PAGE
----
Sa, 4.02.2023

Secret of the chosen: draft dodgers pay fine

Oliver Kund
, reporter
Secret of the chosen: draft dodgers pay fine
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Photo: Pm

Approximately one thousand young men in Estonia pay the state more than 150,000 euros fines for the privilege of evading compulsory military service. The top of the list is occupied by men working in Finland, sons of well-known businessmen and even athletes.

One H.S.P. from Harju county (initials unchanged) is probably one of the most determined draft dodgers. Unknown to the public, he has been waging a sort of private war with the Defense Resources Board (KRA) since 2013.

A couple of times per year he receives the draft notice, ignores it and accepts the fine for misdemeanor. Since he has never had any reasons for being relieves of service, the fines have reached the maximum 1,200 euros per incident.

However, this is no problem for the healthy and well-off man. He makes the money transfer the next day. The misdemeanor file is closed for the time being and the man receives a new draft notice from the Defense Resources Board to join the designated army unit. This has been going on for five years, twice a year. He waits to reach the age of 28, when the fines will end, and he will be free of the obligation (according to the compulsory military service act men up to 28 years of age can be drafted).

Paying is popular

Only a handful of KRA officials know the identity of H.S.P. Ironically the is under the protection of Estonia’s laws, which do not permit the state make the draft dodgers’ names public. And the number of such pampered boys is increasing every year.

The figures are harsh: the state exacted 221 misdemeanor fines from draft dodgers last year with the average sum being 500 euros. If we add the fine for failing to show up at the medical review board, these men have to pay some 200,000 euros per year. And they do – 150,000 euros were collected last year.

Documents published for the first time show that the absolute «cream» of draft evaders has each paid more than the president’s salary – 5,580 euros.

Among the twenty-odd main evaders, seven men pay their fines regularly and seem to view it something like a season ticket to a fitness club. Those less wealthy have failed to pay and are being pursued by law enforcement.

But who are these people? «He can be a successful company owner, an athlete, anybody, really. Money is no problem to him,» says Margus Pae, director general of the Defense Resources Board.

It always begins the same way. First, they use up the legal opportunities for deferment, for example study. While the novice draft dodgers communicate with KRA and send all kind of certificates, the ones paying fines have long ceased communicating or explaining themselves. A number are young firm owners running legitimate businesses, who go to KRA and pay fine to prevent legal troubles.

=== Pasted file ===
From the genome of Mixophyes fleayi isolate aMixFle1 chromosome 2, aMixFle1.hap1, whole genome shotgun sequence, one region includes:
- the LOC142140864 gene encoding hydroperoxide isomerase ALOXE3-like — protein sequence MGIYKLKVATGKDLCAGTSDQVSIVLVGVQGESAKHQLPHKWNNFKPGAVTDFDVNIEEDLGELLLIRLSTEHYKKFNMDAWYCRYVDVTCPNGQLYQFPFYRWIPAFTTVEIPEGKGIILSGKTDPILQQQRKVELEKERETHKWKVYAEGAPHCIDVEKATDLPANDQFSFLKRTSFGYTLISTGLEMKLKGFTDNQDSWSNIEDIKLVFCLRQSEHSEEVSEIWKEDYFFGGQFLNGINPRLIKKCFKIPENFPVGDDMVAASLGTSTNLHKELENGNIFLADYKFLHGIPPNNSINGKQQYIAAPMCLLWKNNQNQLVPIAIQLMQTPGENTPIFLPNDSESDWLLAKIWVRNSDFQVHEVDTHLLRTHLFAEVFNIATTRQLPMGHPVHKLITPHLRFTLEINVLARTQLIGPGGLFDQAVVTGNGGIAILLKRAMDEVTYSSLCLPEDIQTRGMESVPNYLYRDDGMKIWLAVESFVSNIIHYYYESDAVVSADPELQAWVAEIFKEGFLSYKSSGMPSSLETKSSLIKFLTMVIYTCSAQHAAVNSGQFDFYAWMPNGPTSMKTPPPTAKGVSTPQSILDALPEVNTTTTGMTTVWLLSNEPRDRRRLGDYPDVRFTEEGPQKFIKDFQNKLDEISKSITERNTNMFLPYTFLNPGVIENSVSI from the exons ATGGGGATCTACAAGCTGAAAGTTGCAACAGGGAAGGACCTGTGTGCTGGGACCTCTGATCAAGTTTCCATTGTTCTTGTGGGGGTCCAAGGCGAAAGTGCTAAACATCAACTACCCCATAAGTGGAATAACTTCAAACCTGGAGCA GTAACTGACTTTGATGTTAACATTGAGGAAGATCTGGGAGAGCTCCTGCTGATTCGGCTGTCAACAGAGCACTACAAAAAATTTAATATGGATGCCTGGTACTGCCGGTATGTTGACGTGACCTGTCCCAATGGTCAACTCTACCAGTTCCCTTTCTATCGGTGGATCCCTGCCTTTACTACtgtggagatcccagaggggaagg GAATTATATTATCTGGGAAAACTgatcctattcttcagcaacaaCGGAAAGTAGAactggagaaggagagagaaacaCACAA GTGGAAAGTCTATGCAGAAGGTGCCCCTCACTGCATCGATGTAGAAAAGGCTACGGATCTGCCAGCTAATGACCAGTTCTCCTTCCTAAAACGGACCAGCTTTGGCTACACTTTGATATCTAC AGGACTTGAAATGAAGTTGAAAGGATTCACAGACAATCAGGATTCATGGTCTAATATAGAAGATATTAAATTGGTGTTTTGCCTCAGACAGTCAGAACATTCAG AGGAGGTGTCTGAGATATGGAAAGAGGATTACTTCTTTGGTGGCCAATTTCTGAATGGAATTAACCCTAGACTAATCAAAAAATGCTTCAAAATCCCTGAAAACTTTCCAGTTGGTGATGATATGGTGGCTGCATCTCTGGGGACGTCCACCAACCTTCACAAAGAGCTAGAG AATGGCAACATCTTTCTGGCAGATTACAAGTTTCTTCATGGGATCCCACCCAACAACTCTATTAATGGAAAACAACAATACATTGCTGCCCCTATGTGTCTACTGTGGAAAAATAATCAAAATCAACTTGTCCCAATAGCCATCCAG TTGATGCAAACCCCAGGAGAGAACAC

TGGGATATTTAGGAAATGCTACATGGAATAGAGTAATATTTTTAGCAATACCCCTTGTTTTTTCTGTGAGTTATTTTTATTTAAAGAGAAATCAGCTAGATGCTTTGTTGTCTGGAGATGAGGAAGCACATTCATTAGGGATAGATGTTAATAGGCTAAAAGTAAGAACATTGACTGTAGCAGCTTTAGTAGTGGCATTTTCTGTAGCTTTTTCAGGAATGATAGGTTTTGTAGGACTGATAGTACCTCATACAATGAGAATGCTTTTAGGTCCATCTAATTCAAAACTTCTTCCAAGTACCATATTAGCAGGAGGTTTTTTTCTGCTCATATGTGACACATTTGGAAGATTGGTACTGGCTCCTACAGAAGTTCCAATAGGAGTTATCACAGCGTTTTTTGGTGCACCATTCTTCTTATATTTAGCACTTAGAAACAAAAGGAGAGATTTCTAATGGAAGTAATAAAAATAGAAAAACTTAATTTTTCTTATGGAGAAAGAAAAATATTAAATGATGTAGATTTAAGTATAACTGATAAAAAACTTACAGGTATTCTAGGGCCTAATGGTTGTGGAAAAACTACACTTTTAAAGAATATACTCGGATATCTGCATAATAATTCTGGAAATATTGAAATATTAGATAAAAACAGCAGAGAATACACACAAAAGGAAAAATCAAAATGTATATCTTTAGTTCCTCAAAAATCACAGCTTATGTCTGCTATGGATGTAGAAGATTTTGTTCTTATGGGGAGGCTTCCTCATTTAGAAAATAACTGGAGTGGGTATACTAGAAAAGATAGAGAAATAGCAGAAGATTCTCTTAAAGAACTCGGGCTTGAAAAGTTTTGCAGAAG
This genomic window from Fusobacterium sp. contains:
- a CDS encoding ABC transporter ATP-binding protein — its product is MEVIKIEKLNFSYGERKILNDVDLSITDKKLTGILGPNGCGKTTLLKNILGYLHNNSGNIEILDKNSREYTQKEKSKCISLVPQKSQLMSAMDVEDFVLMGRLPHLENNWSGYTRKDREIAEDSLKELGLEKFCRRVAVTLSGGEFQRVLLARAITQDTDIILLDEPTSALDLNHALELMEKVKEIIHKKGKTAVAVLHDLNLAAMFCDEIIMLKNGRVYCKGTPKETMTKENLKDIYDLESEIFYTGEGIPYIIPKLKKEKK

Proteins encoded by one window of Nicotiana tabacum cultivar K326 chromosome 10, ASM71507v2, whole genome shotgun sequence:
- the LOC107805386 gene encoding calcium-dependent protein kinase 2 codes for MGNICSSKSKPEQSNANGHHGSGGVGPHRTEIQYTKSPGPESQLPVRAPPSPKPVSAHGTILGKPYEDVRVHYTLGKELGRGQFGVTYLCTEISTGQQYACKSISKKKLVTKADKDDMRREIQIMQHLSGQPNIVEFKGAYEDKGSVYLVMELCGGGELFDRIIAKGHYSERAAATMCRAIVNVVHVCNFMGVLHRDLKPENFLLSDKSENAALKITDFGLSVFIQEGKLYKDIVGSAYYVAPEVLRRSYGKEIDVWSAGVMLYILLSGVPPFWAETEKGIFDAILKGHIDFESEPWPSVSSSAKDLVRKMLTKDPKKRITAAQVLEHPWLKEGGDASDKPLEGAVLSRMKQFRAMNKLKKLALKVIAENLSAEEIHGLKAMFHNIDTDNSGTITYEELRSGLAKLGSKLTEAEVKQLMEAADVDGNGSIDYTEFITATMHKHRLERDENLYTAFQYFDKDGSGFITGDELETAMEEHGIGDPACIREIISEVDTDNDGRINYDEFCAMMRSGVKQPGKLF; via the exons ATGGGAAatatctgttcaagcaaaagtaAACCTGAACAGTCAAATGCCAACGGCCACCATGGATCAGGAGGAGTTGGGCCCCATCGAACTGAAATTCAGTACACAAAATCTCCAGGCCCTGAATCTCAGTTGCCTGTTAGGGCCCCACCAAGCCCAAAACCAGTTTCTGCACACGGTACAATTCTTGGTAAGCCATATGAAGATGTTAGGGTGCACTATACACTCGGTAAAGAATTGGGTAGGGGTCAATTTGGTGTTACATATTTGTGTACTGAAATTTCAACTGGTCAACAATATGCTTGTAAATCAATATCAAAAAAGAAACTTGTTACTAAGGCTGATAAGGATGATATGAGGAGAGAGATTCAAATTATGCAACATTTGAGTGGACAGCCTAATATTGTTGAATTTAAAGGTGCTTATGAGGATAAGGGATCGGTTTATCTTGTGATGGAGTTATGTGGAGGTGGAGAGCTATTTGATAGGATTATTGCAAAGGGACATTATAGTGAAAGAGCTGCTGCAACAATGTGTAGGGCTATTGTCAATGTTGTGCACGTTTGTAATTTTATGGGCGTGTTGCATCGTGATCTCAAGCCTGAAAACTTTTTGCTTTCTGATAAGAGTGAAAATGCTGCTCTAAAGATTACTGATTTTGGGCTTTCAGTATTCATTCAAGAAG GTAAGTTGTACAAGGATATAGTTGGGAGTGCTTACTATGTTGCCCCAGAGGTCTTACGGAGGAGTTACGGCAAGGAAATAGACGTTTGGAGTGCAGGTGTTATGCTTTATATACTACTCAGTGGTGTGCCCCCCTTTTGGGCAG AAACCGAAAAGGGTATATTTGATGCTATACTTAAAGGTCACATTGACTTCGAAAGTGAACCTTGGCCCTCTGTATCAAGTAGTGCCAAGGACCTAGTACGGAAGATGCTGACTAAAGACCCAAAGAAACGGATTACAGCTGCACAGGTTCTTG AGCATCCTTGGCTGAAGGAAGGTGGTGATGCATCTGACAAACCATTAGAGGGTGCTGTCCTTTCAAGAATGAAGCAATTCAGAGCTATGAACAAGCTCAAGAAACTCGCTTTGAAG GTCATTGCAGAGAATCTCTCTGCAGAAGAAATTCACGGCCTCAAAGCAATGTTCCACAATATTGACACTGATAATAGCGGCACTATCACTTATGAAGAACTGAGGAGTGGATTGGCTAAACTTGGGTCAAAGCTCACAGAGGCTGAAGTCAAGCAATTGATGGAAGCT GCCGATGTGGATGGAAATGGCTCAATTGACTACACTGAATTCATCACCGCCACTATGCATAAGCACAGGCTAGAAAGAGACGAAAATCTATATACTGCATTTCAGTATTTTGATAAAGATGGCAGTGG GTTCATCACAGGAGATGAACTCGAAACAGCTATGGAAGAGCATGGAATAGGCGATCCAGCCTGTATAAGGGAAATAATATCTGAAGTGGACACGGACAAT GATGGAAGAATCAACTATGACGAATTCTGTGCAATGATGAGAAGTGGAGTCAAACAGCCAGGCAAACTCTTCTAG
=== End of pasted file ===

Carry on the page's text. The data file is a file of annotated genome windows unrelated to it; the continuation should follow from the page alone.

«This is a face of total indifference. We have some draft dodgers, who receive maximum fines three or four times per year. Some work abroad and think that they have no reason to show up, since the fine does not matter to them,» Pae says.

He is understanding and even compassionate. The reasons of some young men letting the process extend until fines are not always straightforward, according to Pae. «Maybe he had been called up too late,» he admits the possible mistakes of KRA. The board has begun to send first draft notices earlier in recent years – now an average man receives it at the age of 22.

I quote an entry from a popular Internet forum. «Can anyone say how high is the fine for evading military service? […] How many times can I pay it before other measures are taken (if they are)? […] Please no moralizing,» one member wrote last June.

According to Pae, some forums are monitored, others not. As the KRA director general he cannot say that it is possible to bail out from military service in Estonia. But he cannot deny the figures.

While draft dodgers paid the state 150,216 euros last year, this year is likely to see another record – more than 89,000 euros have been collected within six months. Paying fine seems to be popular.

«It is a fact that money no longer has the effect,» Pae admits. Inflation and wage rise have changed it. If 1,200 euros twice per year is the price of freedom, it no longer scares them, he says.